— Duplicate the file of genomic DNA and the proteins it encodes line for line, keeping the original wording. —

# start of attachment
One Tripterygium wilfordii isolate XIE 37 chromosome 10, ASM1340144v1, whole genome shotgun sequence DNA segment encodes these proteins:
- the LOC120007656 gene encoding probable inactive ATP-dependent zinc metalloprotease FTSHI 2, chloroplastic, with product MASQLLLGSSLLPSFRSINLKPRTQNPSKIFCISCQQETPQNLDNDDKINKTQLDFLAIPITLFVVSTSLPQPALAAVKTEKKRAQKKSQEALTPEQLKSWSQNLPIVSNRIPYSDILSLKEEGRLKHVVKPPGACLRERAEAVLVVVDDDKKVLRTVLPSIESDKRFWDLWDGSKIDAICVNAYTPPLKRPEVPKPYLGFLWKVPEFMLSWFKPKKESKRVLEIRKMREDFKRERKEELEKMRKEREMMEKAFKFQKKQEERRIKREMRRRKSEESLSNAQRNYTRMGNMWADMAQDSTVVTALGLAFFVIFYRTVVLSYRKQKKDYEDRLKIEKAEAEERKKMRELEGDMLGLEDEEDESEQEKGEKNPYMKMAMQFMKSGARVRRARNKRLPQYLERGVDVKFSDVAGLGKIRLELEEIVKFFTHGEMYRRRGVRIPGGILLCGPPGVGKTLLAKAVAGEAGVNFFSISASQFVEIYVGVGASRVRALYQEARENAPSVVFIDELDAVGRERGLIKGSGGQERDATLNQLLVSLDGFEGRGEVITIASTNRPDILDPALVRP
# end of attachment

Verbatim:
One Tripterygium wilfordii isolate XIE 37 chromosome 10, ASM1340144v1, whole genome shotgun sequence DNA segment encodes these proteins:
- the LOC120007656 gene encoding probable inactive ATP-dependent zinc metalloprotease FTSHI 2, chloroplastic, with product MASQLLLGSSLLPSFRSINLKPRTQNPSKIFCISCQQETPQNLDNDDKINKTQLDFLAIPITLFVVSTSLPQPALAAVKTEKKRAQKKSQEALTPEQLKSWSQNLPIVSNRIPYSDILSLKEEGRLKHVVKPPGACLRERAEAVLVVVDDDKKVLRTVLPSIESDKRFWDLWDGSKIDAICVNAYTPPLKRPEVPKPYLGFLWKVPEFMLSWFKPKKESKRVLEIRKMREDFKRERKEELEKMRKEREMMEKAFKFQKKQEERRIKREMRRRKSEESLSNAQRNYTRMGNMWADMAQDSTVVTALGLAFFVIFYRTVVLSYRKQKKDYEDRLKIEKAEAEERKKMRELEGDMLGLEDEEDESEQEKGEKNPYMKMAMQFMKSGARVRRARNKRLPQYLERGVDVKFSDVAGLGKIRLELEEIVKFFTHGEMYRRRGVRIPGGILLCGPPGVGKTLLAKAVAGEAGVNFFSISASQFVEIYVGVGASRVRALYQEARENAPSVVFIDELDAVGRERGLIKGSGGQERDATLNQLLVSLDGFEGRGEVITIASTNRPDILDPALVRP